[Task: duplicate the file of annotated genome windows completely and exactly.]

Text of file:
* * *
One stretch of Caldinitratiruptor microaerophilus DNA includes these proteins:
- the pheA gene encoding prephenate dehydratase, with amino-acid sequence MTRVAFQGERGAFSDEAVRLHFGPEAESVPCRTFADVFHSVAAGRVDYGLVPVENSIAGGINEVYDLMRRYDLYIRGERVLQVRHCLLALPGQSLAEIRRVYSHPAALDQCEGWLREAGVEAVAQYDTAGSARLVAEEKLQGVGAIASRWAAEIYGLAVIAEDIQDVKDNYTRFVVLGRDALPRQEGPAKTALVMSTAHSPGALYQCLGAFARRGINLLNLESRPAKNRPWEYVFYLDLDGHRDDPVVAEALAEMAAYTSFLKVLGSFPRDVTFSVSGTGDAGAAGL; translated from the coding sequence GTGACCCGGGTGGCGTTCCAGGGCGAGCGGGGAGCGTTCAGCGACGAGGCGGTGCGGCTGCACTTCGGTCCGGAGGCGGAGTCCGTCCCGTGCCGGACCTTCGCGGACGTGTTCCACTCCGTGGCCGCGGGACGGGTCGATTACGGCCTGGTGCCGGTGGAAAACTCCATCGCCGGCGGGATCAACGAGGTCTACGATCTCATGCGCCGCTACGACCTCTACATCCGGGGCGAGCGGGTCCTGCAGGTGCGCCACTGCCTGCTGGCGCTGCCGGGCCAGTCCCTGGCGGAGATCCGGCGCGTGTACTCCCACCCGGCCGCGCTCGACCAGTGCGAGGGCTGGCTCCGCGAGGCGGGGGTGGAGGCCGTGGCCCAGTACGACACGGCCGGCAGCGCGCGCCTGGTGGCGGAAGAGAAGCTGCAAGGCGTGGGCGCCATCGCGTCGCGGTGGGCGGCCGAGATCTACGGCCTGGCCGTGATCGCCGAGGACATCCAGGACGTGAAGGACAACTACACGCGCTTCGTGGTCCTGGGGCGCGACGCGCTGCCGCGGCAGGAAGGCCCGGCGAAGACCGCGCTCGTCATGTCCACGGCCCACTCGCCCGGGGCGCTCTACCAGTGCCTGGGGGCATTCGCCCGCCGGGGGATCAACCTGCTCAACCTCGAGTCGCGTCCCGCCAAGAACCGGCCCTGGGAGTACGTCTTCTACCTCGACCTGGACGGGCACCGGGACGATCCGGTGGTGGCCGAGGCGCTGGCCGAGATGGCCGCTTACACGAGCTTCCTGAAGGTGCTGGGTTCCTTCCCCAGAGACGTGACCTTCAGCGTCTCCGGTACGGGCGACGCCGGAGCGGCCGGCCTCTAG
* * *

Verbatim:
One stretch of Caldinitratiruptor microaerophilus DNA includes these proteins:
- the pheA gene encoding prephenate dehydratase, with amino-acid sequence MTRVAFQGERGAFSDEAVRLHFGPEAESVPCRTFADVFHSVAAGRVDYGLVPVENSIAGGINEVYDLMRRYDLYIRGERVLQVRHCLLALPGQSLAEIRRVYSHPAALDQCEGWLREAGVEAVAQYDTAGSARLVAEEKLQGVGAIASRWAAEIYGLAVIAEDIQDVKDNYTRFVVLGRDALPRQEGPAKTALVMSTAHSPGALYQCLGAFARRGINLLNLESRPAKNRPWEYVFYLDLDGHRDDPVVAEALAEMAAYTSFLKVLGSFPRDVTFSVSGTGDAGAAGL; translated from the coding sequence GTGACCCGGGTGGCGTTCCAGGGCGAGCGGGGAGCGTTCAGCGACGAGGCGGTGCGGCTGCACTTCGGTCCGGAGGCGGAGTCCGTCCCGTGCCGGACCTTCGCGGACGTGTTCCACTCCGTGGCCGCGGGACGGGTCGATTACGGCCTGGTGCCGGTGGAAAACTCCATCGCCGGCGGGATCAACGAGGTCTACGATCTCATGCGCCGCTACGACCTCTACATCCGGGGCGAGCGGGTCCTGCAGGTGCGCCACTGCCTGCTGGCGCTGCCGGGCCAGTCCCTGGCGGAGATCCGGCGCGTGTACTCCCACCCGGCCGCGCTCGACCAGTGCGAGGGCTGGCTCCGCGAGGCGGGGGTGGAGGCCGTGGCCCAGTACGACACGGCCGGCAGCGCGCGCCTGGTGGCGGAAGAGAAGCTGCAAGGCGTGGGCGCCATCGCGTCGCGGTGGGCGGCCGAGATCTACGGCCTGGCCGTGATCGCCGAGGACATCCAGGACGTGAAGGACAACTACACGCGCTTCGTGGTCCTGGGGCGCGACGCGCTGCCGCGGCAGGAAGGCCCGGCGAAGACCGCGCTCGTCATGTCCACGGCCCACTCGCCCGGGGCGCTCTACCAGTGCCTGGGGGCATTCGCCCGCCGGGGGATCAACCTGCTCAACCTCGAGTCGCGTCCCGCCAAGAACCGGCCCTGGGAGTACGTCTTCTACCTCGACCTGGACGGGCACCGGGACGATCCGGTGGTGGCCGAGGCGCTGGCCGAGATGGCCGCTTACACGAGCTTCCTGAAGGTGCTGGGTTCCTTCCCCAGAGACGTGACCTTCAGCGTCTCCGGTACGGGCGACGCCGGAGCGGCCGGCCTCTAG